Is there a word to describe something that is not the first element in a sequence, but can be in any other position? A synonym of "not first", in fact.
This element is __ in this sequence.
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The word has been used in literature on English grammar and other fields. Google books records, for instance:
"On the one hand, the finite verbal category seeks a noninitial position ..." -Géraldine Legendre, Jane Grimshaw, Sten Vikner: Optimality-Theoretic Syntax, 2001, p264.
"Noninitial stress may be found on any syllable of the word, and may or may not co-occur with initial stress." -Jean Ormsbee Charney: A grammar of Comanche, 1993, p41.
"Consequently, even for monosyllable words, CS and LEC factors can be distributed over different word positions in several ways: CS can be word initial (e.g., “quick”) or noninitial ..." -Peter Howell, Recovery from Stuttering, 1947, p155.
Wiktionary defines noninitial as Not initial.
"This element is __ in this sequence."
While not a single word, surely this is the most logical alternative:
"This element is "after the first element" in this sequence."
I think subsequent would be grammatically correct, albeit somewhat of an awkward sounding sentence.
"This element is subsequent in this sequence."
The word sequelae at first looks promising due to its etymology: from Latin sequela, from sequi ("follow"). However, it is specialized to a medical sense, “diseases or conditions which are caused by an earlier disease or problem”. OED also shows a rarely-used sense, “A person's followers”, that is a little more general. The noun follower itself, meaning “Something that comes after another thing”, is a better possibility, along with previously-mentioned adjective following (“Coming next, either in sequence or in time”).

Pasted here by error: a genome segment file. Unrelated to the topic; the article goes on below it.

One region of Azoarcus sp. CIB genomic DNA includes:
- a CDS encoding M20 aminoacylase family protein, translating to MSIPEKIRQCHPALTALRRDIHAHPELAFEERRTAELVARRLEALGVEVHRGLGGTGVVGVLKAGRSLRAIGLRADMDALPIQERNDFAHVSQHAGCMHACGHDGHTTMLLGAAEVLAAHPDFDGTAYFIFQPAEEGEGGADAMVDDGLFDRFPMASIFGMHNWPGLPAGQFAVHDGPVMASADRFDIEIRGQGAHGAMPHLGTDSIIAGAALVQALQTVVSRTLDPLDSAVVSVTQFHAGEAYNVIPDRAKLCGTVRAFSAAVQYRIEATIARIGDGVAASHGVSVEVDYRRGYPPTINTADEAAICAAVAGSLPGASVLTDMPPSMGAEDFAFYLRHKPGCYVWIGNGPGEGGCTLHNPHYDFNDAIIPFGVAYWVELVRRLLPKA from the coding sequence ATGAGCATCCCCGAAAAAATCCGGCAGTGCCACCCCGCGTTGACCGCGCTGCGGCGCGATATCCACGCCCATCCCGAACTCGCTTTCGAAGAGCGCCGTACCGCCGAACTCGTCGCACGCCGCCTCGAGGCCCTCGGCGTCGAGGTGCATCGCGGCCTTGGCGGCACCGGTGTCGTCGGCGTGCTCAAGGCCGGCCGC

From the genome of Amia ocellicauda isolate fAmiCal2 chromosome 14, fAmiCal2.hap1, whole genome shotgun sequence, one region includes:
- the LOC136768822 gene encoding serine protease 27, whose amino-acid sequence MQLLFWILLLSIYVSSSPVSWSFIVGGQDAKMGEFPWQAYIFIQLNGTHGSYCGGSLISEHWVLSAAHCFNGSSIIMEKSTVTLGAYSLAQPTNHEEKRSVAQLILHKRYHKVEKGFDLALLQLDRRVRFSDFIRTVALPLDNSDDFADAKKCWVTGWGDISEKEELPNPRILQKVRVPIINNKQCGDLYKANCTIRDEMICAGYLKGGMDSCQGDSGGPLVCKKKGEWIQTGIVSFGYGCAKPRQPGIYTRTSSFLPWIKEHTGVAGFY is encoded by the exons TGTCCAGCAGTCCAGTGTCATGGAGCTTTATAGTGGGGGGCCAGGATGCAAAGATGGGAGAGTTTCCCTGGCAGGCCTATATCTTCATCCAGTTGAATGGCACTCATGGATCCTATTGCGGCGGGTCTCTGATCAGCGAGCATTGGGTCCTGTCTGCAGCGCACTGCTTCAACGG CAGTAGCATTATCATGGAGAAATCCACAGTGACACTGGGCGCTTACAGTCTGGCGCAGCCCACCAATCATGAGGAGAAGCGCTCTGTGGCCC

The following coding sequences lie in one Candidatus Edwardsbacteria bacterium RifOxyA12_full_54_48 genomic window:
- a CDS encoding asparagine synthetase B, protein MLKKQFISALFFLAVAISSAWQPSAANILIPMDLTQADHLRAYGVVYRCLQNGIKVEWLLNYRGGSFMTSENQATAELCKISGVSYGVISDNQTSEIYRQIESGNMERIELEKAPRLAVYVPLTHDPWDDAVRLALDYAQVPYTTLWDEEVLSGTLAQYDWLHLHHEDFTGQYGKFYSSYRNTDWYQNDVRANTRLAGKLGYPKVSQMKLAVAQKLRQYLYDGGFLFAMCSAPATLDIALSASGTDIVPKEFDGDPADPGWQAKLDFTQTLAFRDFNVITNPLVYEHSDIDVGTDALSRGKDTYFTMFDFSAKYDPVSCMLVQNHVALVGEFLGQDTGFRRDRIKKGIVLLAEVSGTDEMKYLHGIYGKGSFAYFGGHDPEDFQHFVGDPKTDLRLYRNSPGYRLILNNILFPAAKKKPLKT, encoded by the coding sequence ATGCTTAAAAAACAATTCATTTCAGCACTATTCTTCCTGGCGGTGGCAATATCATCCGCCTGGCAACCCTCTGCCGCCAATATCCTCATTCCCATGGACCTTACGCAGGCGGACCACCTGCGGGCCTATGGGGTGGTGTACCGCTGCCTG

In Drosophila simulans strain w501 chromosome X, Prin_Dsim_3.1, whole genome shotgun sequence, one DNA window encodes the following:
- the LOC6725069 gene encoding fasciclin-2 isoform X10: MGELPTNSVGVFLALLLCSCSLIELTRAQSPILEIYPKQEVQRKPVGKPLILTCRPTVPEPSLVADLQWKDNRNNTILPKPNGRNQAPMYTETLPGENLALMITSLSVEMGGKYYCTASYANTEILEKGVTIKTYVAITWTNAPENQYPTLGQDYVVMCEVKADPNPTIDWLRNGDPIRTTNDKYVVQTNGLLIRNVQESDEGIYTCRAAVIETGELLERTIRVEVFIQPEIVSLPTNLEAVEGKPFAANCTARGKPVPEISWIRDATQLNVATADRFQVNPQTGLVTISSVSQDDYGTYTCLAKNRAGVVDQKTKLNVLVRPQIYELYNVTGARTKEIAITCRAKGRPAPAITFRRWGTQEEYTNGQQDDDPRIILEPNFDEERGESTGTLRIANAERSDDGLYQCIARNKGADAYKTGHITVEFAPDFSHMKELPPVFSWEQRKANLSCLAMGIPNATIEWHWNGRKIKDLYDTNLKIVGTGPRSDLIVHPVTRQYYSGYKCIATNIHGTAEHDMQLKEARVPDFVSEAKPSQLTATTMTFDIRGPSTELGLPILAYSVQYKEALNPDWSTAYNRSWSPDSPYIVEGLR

Subsequent (“Following in time; coming or being after something else...”) was mentioned in passing in another answer. Aside from follower, it may be the best choice among common words. Also consider succedent (“That succeeds; succeeding, following”) and successor (“a person or thing that succeeds another”).
In the programming language Lisp, the term "head" and "tail" are used to refer to "the first item" and "everything but the first". Alternative form that are also used: "first" and "rest".
The element is the head of this sequence. The element is in the tail of this sequence.
The element is first in this sequence. The element is in the rest of the sequence.
could be used to describe any element in a list except the first, much like subsequent, and with more or less the same limitations. Both are slightly awkward as they don't have just that single exclusive meaning, but I think these two are probably the best fit out of the available options, without any further context being given.
For the more pedantic people out there, I suppose nth(n>1) would cover it, but whether this counts a single word is dubious at best. As a more compact option, I would propose defining
as having the desired meaning. This has the added benefit of easily extending to concepts like items beyond the (n>1)th in a list.